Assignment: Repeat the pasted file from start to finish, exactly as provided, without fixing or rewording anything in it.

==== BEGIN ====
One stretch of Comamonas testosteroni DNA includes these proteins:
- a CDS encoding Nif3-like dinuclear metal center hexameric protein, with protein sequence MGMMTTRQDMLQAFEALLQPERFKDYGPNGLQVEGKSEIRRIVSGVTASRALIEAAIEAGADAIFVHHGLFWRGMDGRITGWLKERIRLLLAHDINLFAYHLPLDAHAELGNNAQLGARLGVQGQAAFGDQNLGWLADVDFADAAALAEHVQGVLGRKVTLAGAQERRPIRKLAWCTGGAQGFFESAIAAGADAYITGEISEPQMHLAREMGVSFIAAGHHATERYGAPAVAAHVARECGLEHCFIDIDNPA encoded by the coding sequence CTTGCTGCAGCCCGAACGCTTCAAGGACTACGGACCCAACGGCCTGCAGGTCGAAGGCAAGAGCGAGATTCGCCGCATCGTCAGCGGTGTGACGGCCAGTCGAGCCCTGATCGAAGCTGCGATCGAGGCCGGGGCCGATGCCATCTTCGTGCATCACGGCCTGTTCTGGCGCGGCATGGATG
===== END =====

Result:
One stretch of Comamonas testosteroni DNA includes these proteins:
- a CDS encoding Nif3-like dinuclear metal center hexameric protein, with protein sequence MGMMTTRQDMLQAFEALLQPERFKDYGPNGLQVEGKSEIRRIVSGVTASRALIEAAIEAGADAIFVHHGLFWRGMDGRITGWLKERIRLLLAHDINLFAYHLPLDAHAELGNNAQLGARLGVQGQAAFGDQNLGWLADVDFADAAALAEHVQGVLGRKVTLAGAQERRPIRKLAWCTGGAQGFFESAIAAGADAYITGEISEPQMHLAREMGVSFIAAGHHATERYGAPAVAAHVARECGLEHCFIDIDNPA encoded by the coding sequence CTTGCTGCAGCCCGAACGCTTCAAGGACTACGGACCCAACGGCCTGCAGGTCGAAGGCAAGAGCGAGATTCGCCGCATCGTCAGCGGTGTGACGGCCAGTCGAGCCCTGATCGAAGCTGCGATCGAGGCCGGGGCCGATGCCATCTTCGTGCATCACGGCCTGTTCTGGCGCGGCATGGATG